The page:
US 4956977 A
Periodic adsorption apparatus with the substance pair zeolite/water being used as electro-heat storage devices. Due to the heat pumping effect there can be a 30% savings of power.
1. A process for operating a periodic adsorption apparatus for use as an electro-heat storage provided with a heat pumping effect, said periodic adsorption apparatus being characterized by a charge phase and a discharge phase of operation, said process comprising the steps: during said charge phase of operation,
(a) desorbing water from an adsorption substance contained in an adsorption substance container, employing heat produced from a heat producing source so as to produce vapor;
(b) liquifying said vapor into water using a condenser thereby liberating condensation heat; and
(c) discharging said condensation heat as operating heat and collecting said water in a collecting container; and during said discharge phase,
(d) removing heat from said adsorption substance so that thereupon a portion of said water in said collecting container evaporates and is exothermically absorbed in said adsorption substance, while a residual portion of said water remains in said collecting container; and
(e) pumping said residual portion of water through a heat collector using a pump, so that said residual portion of water in said heat collector absorbs heat from a heat flow presented in a heat exchanging relationship with said heat collector.
2. The process in accordance with claim 1, wherein step (e) further comprises using a control unit to enable said pump to commence pumping said residual portion of water through said heat collector at a time when the temperature in said heat collector is higher than the temperature of said residual portion of water in said collecting container.
3. The process in accordance with claim 2, wherein step (e) further comprises enabling the operation of said pump only after the temperature of said heat collector reaches a preselected temperature value.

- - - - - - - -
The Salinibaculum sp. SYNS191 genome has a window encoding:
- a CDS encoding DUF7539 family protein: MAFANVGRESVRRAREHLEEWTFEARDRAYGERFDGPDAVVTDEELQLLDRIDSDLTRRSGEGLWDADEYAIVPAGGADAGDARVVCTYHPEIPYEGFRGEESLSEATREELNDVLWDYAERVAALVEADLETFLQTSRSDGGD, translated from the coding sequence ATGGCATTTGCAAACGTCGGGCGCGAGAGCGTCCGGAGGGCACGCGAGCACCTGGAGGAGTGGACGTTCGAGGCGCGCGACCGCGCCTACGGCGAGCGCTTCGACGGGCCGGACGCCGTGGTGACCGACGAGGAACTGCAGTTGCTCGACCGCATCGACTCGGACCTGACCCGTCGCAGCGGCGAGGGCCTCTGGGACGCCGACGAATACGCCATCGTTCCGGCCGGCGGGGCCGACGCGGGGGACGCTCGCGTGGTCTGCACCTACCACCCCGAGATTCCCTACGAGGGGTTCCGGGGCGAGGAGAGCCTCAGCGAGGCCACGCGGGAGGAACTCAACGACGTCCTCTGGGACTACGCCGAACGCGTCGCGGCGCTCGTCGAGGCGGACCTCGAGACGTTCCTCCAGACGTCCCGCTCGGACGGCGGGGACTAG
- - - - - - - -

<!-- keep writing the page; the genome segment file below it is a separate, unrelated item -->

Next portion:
4. The process in accordance with claim 1, wherein step (e) further comprises:
pumping said residual portion of water through said heat collector which is connected in fluid communication with said collecting container and said pump through a water cycle, said heat collector being capable of exchanging heat from a supply of waste water to said water cycle, and
transferring heat from said waste water to said water cycle.
5. The process in accordance with claim 1, wherein step (d) further comprises, during said discharge phase, temporarily heating said water in said collecting container using an electric heating device.
6. The process in accordance with claim 1, which further comprises prior to step (a), installing said adsorption substance container in an integrated manner in a tile hearth capable of producing heat containing combustion gases, and wherein step (b) further comprises desorbing water from said adsorption substance using the heat provided by said heat containing combustion gases.
7. The process in accordance with claim 1, wherein step (c) process further comprises:
heating said water in a hot water storage using said condensation heat, and wherein step (d) comprises using a water-steam system to discharge the heat liberated from said adsorption substance, for heating and evaporating a portion of said water during said discharge phase of operation.
8. The process in accordance with claim 4, wherein prior to step (e), said process further comprises providing heat containing exhaust air to said heat collector, and transmitting the heat content of said exhaust air through said water cycle into said collecting container.
This is a divisional of co-pending application Ser. No. 695,484 filed on Jan. 28, 1985 U.S. Pat. No. 4,802,341.
The invention relates to an adsorption apparatus with heat pumping effect used as an electro-heating storage.
In order to smooth the severely fluctuating current use, electro-heat storages are employed. When rates for electrical current are economically favorable, typically a storage material, like ceramic, cast iron, oil or water is heated, for example, during the charge phase. The stored heat is fed to the consumer via suitable heat removing systems during the subsequent discharging phase. Night time current storages are in use for heating individual rooms and central heat storages which supply a plurality of consumers from one location through a heat distribution system. In order to keep the space requirement for the electro-heat storages as low as possible, the storage materials are partially heated to a temperature above 900° C. Undesirable heat losses must be prevented with expensive insulation measures. A heat pumping effect with a corresponding energy saving is not possible with these devices.
Zeolites are solid alumini-silicates with a uniform crystal structure. Adsorption zeolites have the characteristics of being able to adsorb a considerable amount of water in its crystal structure. Heat is released during this adsorption. In order to again desorb the water, heat must be used.